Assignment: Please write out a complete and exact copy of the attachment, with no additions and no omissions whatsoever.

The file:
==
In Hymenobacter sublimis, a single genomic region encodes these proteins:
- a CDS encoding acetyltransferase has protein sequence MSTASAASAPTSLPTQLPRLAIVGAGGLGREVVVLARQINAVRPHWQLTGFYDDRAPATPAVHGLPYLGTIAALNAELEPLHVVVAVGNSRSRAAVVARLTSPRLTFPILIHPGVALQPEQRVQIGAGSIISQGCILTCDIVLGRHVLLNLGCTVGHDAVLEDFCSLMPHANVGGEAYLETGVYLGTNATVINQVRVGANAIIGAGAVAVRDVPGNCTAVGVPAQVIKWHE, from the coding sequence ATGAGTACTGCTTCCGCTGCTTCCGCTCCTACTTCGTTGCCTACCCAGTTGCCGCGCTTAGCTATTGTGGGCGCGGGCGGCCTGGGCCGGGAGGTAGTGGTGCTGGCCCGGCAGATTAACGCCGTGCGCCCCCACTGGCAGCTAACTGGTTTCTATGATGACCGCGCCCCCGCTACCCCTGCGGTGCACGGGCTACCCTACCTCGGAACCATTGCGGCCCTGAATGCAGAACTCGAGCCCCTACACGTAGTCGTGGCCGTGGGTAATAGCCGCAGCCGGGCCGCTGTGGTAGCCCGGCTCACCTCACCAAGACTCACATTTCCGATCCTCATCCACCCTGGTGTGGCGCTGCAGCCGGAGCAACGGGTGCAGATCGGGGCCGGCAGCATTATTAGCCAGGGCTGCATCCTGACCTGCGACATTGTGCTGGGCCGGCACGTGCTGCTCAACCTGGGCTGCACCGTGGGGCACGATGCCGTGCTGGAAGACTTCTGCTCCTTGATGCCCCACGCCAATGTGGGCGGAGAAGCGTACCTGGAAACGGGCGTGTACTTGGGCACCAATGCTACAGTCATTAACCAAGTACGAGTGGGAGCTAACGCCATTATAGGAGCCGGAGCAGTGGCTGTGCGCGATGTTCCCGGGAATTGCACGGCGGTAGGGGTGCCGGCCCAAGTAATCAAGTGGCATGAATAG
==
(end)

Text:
In Hymenobacter sublimis, a single genomic region encodes these proteins:
- a CDS encoding acetyltransferase has protein sequence MSTASAASAPTSLPTQLPRLAIVGAGGLGREVVVLARQINAVRPHWQLTGFYDDRAPATPAVHGLPYLGTIAALNAELEPLHVVVAVGNSRSRAAVVARLTSPRLTFPILIHPGVALQPEQRVQIGAGSIISQGCILTCDIVLGRHVLLNLGCTVGHDAVLEDFCSLMPHANVGGEAYLETGVYLGTNATVINQVRVGANAIIGAGAVAVRDVPGNCTAVGVPAQVIKWHE, from the coding sequence ATGAGTACTGCTTCCGCTGCTTCCGCTCCTACTTCGTTGCCTACCCAGTTGCCGCGCTTAGCTATTGTGGGCGCGGGCGGCCTGGGCCGGGAGGTAGTGGTGCTGGCCCGGCAGATTAACGCCGTGCGCCCCCACTGGCAGCTAACTGGTTTCTATGATGACCGCGCCCCCGCTACCCCTGCGGTGCACGGGCTACCCTACCTCGGAACCATTGCGGCCCTGAATGCAGAACTCGAGCCCCTACACGTAGTCGTGGCCGTGGGTAATAGCCGCAGCCGGGCCGCTGTGGTAGCCCGGCTCACCTCACCAAGACTCACATTTCCGATCCTCATCCACCCTGGTGTGGCGCTGCAGCCGGAGCAACGGGTGCAGATCGGGGCCGGCAGCATTATTAGCCAGGGCTGCATCCTGACCTGCGACATTGTGCTGGGCCGGCACGTGCTGCTCAACCTGGGCTGCACCGTGGGGCACGATGCCGTGCTGGAAGACTTCTGCTCCTTGATGCCCCACGCCAATGTGGGCGGAGAAGCGTACCTGGAAACGGGCGTGTACTTGGGCACCAATGCTACAGTCATTAACCAAGTACGAGTGGGAGCTAACGCCATTATAGGAGCCGGAGCAGTGGCTGTGCGCGATGTTCCCGGGAATTGCACGGCGGTAGGGGTGCCGGCCCAAGTAATCAAGTGGCATGAATAG